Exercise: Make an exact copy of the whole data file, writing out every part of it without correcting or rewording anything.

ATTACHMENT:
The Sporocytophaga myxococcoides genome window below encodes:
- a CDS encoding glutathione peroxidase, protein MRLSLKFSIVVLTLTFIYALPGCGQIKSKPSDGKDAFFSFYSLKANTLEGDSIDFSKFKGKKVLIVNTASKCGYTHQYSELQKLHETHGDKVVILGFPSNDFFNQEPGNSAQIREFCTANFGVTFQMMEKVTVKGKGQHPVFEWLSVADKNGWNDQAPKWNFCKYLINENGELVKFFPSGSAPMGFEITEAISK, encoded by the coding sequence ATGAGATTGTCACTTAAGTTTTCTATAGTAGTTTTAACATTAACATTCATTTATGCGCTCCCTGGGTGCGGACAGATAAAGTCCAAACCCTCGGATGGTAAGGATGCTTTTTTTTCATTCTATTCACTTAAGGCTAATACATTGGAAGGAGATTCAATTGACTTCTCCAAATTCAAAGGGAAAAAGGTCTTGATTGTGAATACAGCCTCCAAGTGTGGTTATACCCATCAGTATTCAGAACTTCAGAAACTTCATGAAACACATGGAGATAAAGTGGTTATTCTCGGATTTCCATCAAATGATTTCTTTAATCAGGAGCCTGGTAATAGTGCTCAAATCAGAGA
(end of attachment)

The Sporocytophaga myxococcoides genome window below encodes:
- a CDS encoding glutathione peroxidase, protein MRLSLKFSIVVLTLTFIYALPGCGQIKSKPSDGKDAFFSFYSLKANTLEGDSIDFSKFKGKKVLIVNTASKCGYTHQYSELQKLHETHGDKVVILGFPSNDFFNQEPGNSAQIREFCTANFGVTFQMMEKVTVKGKGQHPVFEWLSVADKNGWNDQAPKWNFCKYLINENGELVKFFPSGSAPMGFEITEAISK, encoded by the coding sequence ATGAGATTGTCACTTAAGTTTTCTATAGTAGTTTTAACATTAACATTCATTTATGCGCTCCCTGGGTGCGGACAGATAAAGTCCAAACCCTCGGATGGTAAGGATGCTTTTTTTTCATTCTATTCACTTAAGGCTAATACATTGGAAGGAGATTCAATTGACTTCTCCAAATTCAAAGGGAAAAAGGTCTTGATTGTGAATACAGCCTCCAAGTGTGGTTATACCCATCAGTATTCAGAACTTCAGAAACTTCATGAAACACATGGAGATAAAGTGGTTATTCTCGGATTTCCATCAAATGATTTCTTTAATCAGGAGCCTGGTAATAGTGCTCAAATCAGAGA